While there will be many celebrations going on throughout the day, for your purchasing pleasure, Turntable Lab—located at 84 East 10th St., between 3rd and 4th Aves. in Manhattan—has confirmed they anticipate having all of the aforementioned releases available for purchase on April 13. Naturally, we say “anticipate” because—as with every year—there are last minute cancellations and delays. But, it should be noted that nobody does RSD better than Turntable Lab. The guys and gals at TTL really have the day’s event down to a science. But, be sure to arrive early, as folks will be sure to start lining up with the sunrise!

For a complete list of this year’s RSD releases, as well as an overview of events and participating retailers, visit recordstoreday.com, or visit turntablelab.com for an overview of their anticipated inventory!!

 

STAFF PICK: TOP 5 ALL-TIME FAVORITE RSD PURCHASES

As part of our detailed Record Store Day coverage, AQ Managing Editor and self-professed vinyl junkie, Dan Alleva, lists his Top 5 All-Time Favorite RSD purchases!

5. David Bowie — “TVC 15/Wild Is The Wind” 7” Picture Disc

(Parlophone, RSD Class of 2016)

As with all picture discs, this 7” is really more for show than it is for listening. But, being these two cuts come from my favorite Bowie album, Station to Station, and the disc images capture the beginnings of Bowie’s “Thin White Duke” period, for me, it was a must-have. Point of note: for the last several years, there has been a new Bowie RSD-exclusive picture disc release. I also own the “Changes/Eight Line Poem” disc from RSD 2015, and this year’s offering is the complete Pin Ups LP.

4. OFF! — Live at the BBC

(Vice Records, RSD Class of 2015)

Los Angeles’ OFF! is led by singer Keith Morris (Black Flag, Circle Jerks). They also happen to be the greatest punk rock band on Earth. Seriously. The greatest. That’s honestly all you need to know. This, as well as that you should be hitting up their social media accounts right now, following them—preferably while listening to them—and rocking out hard. Really, really hard. I promise this is not a paid advertisement of sorts. I know personally not a soul in OFF! I seriously just love this band. Oh, also—this album was recorded live for the BBC Radio One Rock Show, and features artwork by the brilliant artist (and creator of the iconic Black Flag “four bars” logo), Raymond Pettibon.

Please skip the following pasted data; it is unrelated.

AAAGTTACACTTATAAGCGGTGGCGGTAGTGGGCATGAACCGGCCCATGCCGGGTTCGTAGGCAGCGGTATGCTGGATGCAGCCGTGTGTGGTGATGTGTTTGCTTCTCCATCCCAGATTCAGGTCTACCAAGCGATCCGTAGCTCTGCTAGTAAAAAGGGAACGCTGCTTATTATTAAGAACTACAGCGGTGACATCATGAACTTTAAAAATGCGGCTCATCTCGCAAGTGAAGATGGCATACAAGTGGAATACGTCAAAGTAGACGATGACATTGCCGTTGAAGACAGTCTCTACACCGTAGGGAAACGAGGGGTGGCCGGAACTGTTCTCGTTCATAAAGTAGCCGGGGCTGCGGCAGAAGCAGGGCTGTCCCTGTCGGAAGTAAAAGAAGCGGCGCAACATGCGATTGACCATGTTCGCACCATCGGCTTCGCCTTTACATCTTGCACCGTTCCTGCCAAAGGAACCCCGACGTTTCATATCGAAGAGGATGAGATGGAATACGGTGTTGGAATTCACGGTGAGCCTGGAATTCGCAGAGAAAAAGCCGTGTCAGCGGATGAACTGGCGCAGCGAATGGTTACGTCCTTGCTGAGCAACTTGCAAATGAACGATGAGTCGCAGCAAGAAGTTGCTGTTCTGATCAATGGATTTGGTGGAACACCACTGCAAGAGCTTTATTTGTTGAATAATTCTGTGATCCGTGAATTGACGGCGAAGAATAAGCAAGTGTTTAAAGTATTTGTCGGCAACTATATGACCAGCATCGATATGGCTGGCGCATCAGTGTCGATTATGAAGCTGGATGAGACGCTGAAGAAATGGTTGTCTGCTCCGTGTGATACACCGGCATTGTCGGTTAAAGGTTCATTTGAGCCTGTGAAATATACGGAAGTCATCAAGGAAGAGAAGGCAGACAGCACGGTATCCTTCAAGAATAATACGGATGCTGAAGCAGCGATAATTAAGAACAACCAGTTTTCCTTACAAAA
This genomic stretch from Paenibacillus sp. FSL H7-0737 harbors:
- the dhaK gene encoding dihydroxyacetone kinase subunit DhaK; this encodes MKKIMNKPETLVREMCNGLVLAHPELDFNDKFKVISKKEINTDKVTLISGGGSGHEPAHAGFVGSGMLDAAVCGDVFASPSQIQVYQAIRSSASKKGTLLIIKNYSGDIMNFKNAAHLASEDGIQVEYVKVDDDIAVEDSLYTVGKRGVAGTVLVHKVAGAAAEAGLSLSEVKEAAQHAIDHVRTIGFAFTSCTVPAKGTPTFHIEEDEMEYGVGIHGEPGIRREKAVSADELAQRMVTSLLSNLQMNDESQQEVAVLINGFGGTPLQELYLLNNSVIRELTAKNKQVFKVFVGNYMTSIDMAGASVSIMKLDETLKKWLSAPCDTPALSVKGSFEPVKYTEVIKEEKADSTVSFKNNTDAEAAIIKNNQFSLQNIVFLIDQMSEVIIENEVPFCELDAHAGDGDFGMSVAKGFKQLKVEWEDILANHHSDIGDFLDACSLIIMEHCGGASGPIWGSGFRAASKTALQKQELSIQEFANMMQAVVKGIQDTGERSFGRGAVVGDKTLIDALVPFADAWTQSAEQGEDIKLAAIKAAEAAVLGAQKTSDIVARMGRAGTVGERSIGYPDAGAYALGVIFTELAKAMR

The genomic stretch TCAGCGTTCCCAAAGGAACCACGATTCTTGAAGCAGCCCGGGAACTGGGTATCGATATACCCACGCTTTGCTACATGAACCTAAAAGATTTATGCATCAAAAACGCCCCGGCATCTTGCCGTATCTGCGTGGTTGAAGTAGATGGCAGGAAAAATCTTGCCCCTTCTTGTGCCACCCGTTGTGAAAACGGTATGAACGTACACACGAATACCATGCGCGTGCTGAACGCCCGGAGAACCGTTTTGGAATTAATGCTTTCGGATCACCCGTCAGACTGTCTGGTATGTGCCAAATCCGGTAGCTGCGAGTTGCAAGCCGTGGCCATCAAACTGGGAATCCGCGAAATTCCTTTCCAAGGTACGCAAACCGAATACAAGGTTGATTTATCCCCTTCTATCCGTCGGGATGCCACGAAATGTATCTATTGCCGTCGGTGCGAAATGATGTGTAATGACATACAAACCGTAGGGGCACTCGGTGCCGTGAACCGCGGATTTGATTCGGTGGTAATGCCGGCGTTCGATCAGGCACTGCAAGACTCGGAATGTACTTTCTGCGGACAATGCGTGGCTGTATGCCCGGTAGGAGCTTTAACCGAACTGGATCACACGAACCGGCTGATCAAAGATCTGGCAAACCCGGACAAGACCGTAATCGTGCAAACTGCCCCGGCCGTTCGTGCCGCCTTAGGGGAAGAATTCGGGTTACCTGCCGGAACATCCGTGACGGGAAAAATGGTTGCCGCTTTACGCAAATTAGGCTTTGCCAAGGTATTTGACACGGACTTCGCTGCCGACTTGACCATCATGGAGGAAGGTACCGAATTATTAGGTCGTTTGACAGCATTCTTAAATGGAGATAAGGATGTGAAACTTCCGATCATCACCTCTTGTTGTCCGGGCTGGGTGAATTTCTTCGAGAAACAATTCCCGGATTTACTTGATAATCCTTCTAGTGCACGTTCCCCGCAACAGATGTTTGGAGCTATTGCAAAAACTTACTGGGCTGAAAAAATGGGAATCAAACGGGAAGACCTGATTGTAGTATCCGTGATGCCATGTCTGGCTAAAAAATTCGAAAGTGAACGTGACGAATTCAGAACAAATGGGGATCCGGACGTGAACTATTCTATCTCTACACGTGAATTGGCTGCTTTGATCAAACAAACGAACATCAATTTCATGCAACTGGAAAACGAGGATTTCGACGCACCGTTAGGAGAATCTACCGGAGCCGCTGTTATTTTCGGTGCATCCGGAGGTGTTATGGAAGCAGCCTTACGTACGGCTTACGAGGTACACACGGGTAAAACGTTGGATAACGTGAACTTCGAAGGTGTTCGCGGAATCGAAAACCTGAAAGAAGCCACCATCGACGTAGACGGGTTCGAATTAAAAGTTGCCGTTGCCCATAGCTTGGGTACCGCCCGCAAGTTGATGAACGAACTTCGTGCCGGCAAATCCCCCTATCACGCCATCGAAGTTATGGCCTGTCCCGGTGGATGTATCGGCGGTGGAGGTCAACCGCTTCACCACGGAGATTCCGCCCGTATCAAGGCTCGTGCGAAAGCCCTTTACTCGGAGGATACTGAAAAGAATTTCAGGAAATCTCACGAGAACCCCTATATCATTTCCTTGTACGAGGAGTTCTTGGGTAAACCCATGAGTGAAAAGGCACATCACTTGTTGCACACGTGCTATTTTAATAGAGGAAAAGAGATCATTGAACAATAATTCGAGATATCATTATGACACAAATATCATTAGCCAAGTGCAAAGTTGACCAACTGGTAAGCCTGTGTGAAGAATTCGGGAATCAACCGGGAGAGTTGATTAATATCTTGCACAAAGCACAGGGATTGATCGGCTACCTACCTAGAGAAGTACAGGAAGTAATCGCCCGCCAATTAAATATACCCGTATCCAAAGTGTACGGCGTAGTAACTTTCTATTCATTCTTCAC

3. 311 — “Grifter/Who’s Got the Herb?” 7” White Vinyl

(Volcano Records, RSD Class of 2015)

This nifty little 7” features the A-side, “Grifter”—an outtake from 311’s most underrated album, Transistor. But the real gold is on the B-side: a 2001 studio version of “Who’s Got The Herb?”, a song written and first recorded by H.R. of the Bad Brains on his 1991 solo album I Luv. Though this recording of “Who’s Got the Herb?” is not the original 311 recording (that was released on the first Hempilation compilation in 1995), this recording from 2001 is equally stellar.

2. The Clash — The Clash (White Riot/Protex Blue Split Color LP)

(Epic Records, RSD Class of 2015)

A lot of people have said a lot of things already about The Clash’s first LP. So much, in fact, that I feel somewhat late to the party, if you know what I mean. So, I’m not gonna ramble on about how amazing it is, because you and I both know that—of course—it’s amazing. Right? Right. So, did I mention this version is on 180 gram blue and white vinyl? I thought so.

1. Rammellzee vs. K-Rob — “Beat Bop” (Split Colored 12”)

(Get on Down Records; RSD Class of 2014)

This cult single is easily one of the best records I own. Originally limited to 500 pressings in 1983, this early hip-hop gem was funded by and featured the artwork of Jean-Michel Basquiat. Despite its limited release in ’83 on Profile Records, its effect on pop music is palpable; its influence on then-in-transition Beastie Boys, evolving from a hardcore band into hip-hop group, is perhaps the biggest example of its reach.

 

*Editor’s Note — all of these items are still in circulation, many of which are still available for purchase. I recommend visiting Discogs (discogs.com), arguably the best online vinyl record exchange/market there is.